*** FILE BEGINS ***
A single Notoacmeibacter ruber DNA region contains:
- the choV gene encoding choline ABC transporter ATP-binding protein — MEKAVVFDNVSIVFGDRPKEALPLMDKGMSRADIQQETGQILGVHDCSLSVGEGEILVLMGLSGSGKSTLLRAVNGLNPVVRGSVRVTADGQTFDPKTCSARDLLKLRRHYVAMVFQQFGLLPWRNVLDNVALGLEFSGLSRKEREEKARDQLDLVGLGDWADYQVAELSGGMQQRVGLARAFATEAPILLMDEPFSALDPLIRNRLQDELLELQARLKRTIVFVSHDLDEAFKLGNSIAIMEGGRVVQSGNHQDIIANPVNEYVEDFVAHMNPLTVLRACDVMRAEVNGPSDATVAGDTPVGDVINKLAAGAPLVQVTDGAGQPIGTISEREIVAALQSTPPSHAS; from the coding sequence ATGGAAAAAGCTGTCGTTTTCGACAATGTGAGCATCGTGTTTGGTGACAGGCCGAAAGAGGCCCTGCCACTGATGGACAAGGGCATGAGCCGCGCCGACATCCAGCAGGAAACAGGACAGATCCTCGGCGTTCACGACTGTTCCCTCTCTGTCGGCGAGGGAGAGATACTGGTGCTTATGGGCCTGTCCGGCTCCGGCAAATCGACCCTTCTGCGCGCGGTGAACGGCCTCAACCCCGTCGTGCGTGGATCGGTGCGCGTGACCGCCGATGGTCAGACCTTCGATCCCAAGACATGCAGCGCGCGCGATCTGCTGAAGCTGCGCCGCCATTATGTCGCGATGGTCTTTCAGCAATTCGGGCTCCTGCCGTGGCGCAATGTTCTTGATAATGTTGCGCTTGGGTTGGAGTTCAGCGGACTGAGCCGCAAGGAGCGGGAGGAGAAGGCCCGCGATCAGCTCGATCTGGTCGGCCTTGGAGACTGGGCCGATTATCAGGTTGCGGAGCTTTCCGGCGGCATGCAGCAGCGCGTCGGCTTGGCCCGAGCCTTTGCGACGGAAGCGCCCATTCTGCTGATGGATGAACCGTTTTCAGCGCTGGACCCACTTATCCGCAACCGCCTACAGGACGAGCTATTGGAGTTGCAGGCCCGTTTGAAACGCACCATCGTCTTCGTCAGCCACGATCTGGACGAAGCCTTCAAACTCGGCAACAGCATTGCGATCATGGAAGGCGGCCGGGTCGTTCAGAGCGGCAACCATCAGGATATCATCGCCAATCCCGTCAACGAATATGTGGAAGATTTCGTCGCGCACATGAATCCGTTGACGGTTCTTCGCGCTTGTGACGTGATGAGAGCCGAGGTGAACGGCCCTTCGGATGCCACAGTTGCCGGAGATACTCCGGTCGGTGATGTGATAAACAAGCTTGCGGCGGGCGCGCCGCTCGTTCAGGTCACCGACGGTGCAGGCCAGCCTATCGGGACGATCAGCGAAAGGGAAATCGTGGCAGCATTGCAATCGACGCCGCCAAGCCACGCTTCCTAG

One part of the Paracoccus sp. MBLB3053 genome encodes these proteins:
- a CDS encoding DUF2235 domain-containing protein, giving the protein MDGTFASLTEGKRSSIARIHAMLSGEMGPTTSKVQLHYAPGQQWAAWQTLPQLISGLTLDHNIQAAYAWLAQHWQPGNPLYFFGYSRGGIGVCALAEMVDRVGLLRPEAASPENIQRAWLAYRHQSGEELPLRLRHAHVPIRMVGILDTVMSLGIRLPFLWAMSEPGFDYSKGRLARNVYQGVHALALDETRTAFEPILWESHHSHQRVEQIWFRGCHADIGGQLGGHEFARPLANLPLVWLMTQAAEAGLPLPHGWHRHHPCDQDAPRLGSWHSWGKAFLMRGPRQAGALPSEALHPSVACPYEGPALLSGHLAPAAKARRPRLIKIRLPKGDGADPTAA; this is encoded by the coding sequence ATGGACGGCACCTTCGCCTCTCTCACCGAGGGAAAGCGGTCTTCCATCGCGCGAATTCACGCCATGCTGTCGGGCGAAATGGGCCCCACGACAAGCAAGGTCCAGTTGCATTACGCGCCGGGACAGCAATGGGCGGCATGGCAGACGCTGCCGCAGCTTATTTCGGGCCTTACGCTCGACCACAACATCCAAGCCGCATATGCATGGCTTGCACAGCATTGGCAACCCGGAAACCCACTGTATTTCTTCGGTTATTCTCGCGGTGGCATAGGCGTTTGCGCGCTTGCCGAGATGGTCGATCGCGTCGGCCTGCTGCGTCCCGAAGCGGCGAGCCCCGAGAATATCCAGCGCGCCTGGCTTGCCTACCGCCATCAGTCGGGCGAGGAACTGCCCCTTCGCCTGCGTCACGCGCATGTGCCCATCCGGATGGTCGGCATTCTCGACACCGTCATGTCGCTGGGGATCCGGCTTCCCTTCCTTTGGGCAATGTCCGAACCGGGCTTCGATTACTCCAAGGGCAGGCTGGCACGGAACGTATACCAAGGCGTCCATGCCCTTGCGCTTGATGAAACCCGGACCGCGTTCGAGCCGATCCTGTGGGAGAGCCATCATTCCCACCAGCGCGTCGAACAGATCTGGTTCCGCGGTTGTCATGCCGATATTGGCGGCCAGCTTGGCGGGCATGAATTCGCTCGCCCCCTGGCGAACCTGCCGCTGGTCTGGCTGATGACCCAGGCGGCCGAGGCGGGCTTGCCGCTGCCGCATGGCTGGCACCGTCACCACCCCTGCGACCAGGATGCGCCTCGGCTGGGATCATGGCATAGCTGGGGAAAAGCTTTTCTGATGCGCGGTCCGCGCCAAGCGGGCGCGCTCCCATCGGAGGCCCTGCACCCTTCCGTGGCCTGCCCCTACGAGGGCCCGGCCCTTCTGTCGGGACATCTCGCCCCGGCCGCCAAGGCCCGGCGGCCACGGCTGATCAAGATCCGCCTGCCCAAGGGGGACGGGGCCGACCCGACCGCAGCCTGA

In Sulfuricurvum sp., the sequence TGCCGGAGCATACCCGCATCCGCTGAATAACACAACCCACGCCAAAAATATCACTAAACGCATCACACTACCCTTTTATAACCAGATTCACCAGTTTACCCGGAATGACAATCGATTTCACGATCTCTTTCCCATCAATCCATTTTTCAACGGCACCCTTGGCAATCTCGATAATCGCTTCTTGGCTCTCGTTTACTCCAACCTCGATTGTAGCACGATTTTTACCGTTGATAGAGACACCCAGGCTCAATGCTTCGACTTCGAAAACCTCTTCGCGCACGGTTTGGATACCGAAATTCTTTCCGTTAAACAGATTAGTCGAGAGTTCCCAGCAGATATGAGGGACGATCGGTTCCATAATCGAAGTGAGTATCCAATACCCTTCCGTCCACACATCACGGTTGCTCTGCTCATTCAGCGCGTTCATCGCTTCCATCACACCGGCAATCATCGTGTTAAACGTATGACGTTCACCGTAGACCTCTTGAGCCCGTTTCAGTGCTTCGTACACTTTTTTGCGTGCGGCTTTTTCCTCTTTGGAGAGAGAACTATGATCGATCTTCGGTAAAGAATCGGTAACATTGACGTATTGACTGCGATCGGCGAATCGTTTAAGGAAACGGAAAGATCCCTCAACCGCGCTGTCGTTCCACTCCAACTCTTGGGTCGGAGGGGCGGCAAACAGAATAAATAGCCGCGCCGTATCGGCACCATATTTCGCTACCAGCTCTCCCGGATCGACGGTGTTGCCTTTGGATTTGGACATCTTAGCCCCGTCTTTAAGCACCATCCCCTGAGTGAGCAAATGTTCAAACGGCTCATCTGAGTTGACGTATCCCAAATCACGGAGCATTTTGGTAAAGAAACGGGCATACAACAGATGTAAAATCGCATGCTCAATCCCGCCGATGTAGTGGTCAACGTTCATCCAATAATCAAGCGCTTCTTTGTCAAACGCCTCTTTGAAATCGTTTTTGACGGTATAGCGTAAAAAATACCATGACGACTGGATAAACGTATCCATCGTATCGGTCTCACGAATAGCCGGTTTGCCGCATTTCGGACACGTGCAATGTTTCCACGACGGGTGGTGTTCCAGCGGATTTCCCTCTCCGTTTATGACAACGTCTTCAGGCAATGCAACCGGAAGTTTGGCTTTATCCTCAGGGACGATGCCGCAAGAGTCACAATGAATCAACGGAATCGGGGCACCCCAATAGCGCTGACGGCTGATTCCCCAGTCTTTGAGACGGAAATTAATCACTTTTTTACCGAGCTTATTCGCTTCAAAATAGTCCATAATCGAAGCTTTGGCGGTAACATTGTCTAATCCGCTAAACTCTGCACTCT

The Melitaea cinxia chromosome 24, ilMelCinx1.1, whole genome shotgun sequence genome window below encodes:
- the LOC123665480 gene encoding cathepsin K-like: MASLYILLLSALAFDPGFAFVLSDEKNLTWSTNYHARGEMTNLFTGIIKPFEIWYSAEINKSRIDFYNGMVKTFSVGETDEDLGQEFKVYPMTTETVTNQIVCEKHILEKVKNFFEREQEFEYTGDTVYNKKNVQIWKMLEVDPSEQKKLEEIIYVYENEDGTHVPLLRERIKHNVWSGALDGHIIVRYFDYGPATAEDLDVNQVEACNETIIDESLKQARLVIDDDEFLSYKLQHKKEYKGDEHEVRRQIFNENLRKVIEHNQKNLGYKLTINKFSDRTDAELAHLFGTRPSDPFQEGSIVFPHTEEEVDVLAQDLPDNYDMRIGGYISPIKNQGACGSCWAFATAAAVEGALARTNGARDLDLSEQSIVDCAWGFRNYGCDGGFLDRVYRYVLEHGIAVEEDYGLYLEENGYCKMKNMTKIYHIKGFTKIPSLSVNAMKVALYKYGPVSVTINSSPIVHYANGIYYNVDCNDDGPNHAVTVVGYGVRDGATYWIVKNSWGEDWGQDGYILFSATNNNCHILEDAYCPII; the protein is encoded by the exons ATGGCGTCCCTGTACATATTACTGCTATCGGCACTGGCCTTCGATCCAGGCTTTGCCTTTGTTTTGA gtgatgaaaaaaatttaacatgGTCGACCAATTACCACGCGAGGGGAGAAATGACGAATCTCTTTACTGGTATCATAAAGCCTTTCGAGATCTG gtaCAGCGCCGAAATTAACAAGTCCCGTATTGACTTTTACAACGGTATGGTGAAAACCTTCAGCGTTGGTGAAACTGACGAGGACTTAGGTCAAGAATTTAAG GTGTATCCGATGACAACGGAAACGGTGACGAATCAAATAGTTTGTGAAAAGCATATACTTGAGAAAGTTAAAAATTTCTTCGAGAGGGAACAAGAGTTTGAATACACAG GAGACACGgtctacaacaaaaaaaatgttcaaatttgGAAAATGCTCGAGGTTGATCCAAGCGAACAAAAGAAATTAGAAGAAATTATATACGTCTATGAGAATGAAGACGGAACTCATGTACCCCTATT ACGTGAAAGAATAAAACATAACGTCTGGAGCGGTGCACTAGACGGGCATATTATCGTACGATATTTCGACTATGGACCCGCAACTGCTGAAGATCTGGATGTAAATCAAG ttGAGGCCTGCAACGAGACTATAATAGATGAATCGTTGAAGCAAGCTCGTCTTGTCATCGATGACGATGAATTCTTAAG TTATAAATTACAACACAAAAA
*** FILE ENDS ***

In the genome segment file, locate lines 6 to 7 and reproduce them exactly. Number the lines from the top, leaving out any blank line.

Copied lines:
The Melitaea cinxia chromosome 24, ilMelCinx1.1, whole genome shotgun sequence genome window below encodes:
- the LOC123665480 gene encoding cathepsin K-like: MASLYILLLSALAFDPGFAFVLSDEKNLTWSTNYHARGEMTNLFTGIIKPFEIWYSAEINKSRIDFYNGMVKTFSVGETDEDLGQEFKVYPMTTETVTNQIVCEKHILEKVKNFFEREQEFEYTGDTVYNKKNVQIWKMLEVDPSEQKKLEEIIYVYENEDGTHVPLLRERIKHNVWSGALDGHIIVRYFDYGPATAEDLDVNQVEACNETIIDESLKQARLVIDDDEFLSYKLQHKKEYKGDEHEVRRQIFNENLRKVIEHNQKNLGYKLTINKFSDRTDAELAHLFGTRPSDPFQEGSIVFPHTEEEVDVLAQDLPDNYDMRIGGYISPIKNQGACGSCWAFATAAAVEGALARTNGARDLDLSEQSIVDCAWGFRNYGCDGGFLDRVYRYVLEHGIAVEEDYGLYLEENGYCKMKNMTKIYHIKGFTKIPSLSVNAMKVALYKYGPVSVTINSSPIVHYANGIYYNVDCNDDGPNHAVTVVGYGVRDGATYWIVKNSWGEDWGQDGYILFSATNNNCHILEDAYCPII; the protein is encoded by the exons ATGGCGTCCCTGTACATATTACTGCTATCGGCACTGGCCTTCGATCCAGGCTTTGCCTTTGTTTTGA gtgatgaaaaaaatttaacatgGTCGACCAATTACCACGCGAGGGGAGAAATGACGAATCTCTTTACTGGTATCATAAAGCCTTTCGAGATCTG gtaCAGCGCCGAAATTAACAAGTCCCGTATTGACTTTTACAACGGTATGGTGAAAACCTTCAGCGTTGGTGAAACTGACGAGGACTTAGGTCAAGAATTTAAG GTGTATCCGATGACAACGGAAACGGTGACGAATCAAATAGTTTGTGAAAAGCATATACTTGAGAAAGTTAAAAATTTCTTCGAGAGGGAACAAGAGTTTGAATACACAG GAGACACGgtctacaacaaaaaaaatgttcaaatttgGAAAATGCTCGAGGTTGATCCAAGCGAACAAAAGAAATTAGAAGAAATTATATACGTCTATGAGAATGAAGACGGAACTCATGTACCCCTATT ACGTGAAAGAATAAAACATAACGTCTGGAGCGGTGCACTAGACGGGCATATTATCGTACGATATTTCGACTATGGACCCGCAACTGCTGAAGATCTGGATGTAAATCAAG ttGAGGCCTGCAACGAGACTATAATAGATGAATCGTTGAAGCAAGCTCGTCTTGTCATCGATGACGATGAATTCTTAAG TTATAAATTACAACACAAAAA